Monday, December 24, 2012

A Prayer for Chickens

Here I reflect on how we might think of what to do about the plight of chickens in factory farming.  I ask whether factory farming is "wrong" and conclude that based on my experience and understanding, it is, and that it is on the verge of being condemned as immoral by the society at large.  This video was inspired when I was recently passed on the road by a truck full of chickens on the way to a slaughter house. This led me to a sense of prayerful reflection.  How might we reduce their suffering?  I suggest we can do this not through feelings of guilt and despair, but through a sense of interconnection between the beauty within and the beauty without, in chickens, and in all of life.



Tuesday, December 18, 2012

Dare To Rise To Compassionately Care for All Beings

Here is a music video I produced that speaks to the wondrous interconnection of all life.  By truly seeing and feeling, we humans can dare to rise to compassionately care for all!


Tuesday, December 4, 2012

Starlings are Startling




The common starling (Sturnus vulgaris) evokes definite reactions in people. Described as a "Marmite" bird, "you either hate them, or love them."  In the United States they are frequently disliked.  Often considered a nuisance, where introduced they compete with native birds for nest cavities and food, consume agricultural crops, and with their immense winter flocks can soil urban areas and endanger air planes during takeoff and landing.  They also have benefits: they consume agricultural insect pests, imitate human speech, are dazzlingly beautiful, and their large flocks display incredible patterns in the sky (known as murmurations).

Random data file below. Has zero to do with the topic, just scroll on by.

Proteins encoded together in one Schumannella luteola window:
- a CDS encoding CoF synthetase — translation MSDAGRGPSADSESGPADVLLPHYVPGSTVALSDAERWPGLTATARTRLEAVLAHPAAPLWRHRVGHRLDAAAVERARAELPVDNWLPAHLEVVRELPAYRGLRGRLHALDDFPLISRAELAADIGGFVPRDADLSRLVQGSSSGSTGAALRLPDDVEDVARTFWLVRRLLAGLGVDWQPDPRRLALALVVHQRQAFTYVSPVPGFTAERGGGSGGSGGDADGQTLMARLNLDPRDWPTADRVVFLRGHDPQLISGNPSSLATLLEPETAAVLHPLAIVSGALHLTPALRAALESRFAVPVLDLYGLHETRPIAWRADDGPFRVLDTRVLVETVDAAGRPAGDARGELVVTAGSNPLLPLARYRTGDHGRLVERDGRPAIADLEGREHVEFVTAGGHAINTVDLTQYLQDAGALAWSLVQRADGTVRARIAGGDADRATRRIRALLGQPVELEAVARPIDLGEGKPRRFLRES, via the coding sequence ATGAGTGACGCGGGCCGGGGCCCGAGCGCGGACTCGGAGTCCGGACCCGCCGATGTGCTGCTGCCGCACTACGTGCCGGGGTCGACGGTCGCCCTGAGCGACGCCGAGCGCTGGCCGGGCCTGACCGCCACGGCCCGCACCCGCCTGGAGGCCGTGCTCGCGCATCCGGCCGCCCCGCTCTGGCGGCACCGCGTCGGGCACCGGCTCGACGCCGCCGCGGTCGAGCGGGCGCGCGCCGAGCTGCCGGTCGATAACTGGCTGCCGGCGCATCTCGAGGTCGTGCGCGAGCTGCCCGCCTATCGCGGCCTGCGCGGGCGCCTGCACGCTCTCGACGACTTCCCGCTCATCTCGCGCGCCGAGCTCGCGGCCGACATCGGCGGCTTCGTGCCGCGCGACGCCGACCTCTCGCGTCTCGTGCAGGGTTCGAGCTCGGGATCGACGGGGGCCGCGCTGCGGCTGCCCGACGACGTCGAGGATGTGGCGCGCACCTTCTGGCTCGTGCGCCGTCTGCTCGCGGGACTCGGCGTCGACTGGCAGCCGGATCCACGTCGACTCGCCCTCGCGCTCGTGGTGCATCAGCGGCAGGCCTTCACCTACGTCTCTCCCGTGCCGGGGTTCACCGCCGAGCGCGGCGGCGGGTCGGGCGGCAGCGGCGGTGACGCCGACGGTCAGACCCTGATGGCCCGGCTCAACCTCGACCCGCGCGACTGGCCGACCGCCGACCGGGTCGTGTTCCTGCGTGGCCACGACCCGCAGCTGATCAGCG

Although they may be plentiful in some areas outside of their historical range, their numbers have dropped dramatically in Britain.  In the last year the population there in the last decade as dropped by over a third, and by 80% since 1979.  "In total,  40 million have vanished from the European Union since 1980 - at a rate of 150 a hour - with the crash triggering concern about its future as a widespread and familiar bird." In some countries, they are listed as vulnerable or threatened.  The reason for their decline is unknown, and research is currently underway to understand this species' ecology and the threats to its existence.

The world would lose something splendid if these birds were to diminish before our eyes.  I admit to being bored by them in the past, their apparent sootiness doing nothing to cheer one's mood in the dim city winter days.  But upon closer inspection and introspection, I have yp agree with Mary Oliver who in her poem, Starlings in Winter, describes how starlings can show us the way to improbable beauty.


Starlings in Winter

Chunky and noisy,
but with stars in their black feathers,
they spring from the telephone wire
and instantly

they are acrobats
in the freezing wind.
And now, in the theater of air,
they swing over buildings,

dipping and rising;
they float like one stippled star
that opens,
becomes for a moment fragmented,

then closes again;
and you watch
and you try
but you simply can't imagine

how they do it
with no articulated instruction, no pause,
only the silent confirmation
that they are this notable thing,

this wheel of many parts, that can rise and spin
over and over again,
full of gorgeous life.
Ah, world, what lessons you prepare for us,

even in the leafless winter,
even in the ashy city.
I am thinking now
of grief, and of getting past it;

I feel my boots
trying to leave the ground,
I feel my heart
pumping hard, I want

to think again of dangerous and noble things.
I want to be light and frolicsome.
I want to be improbable beautiful and afraid of nothing,
as though I had wings.

Common starling (photo by Philip Heron)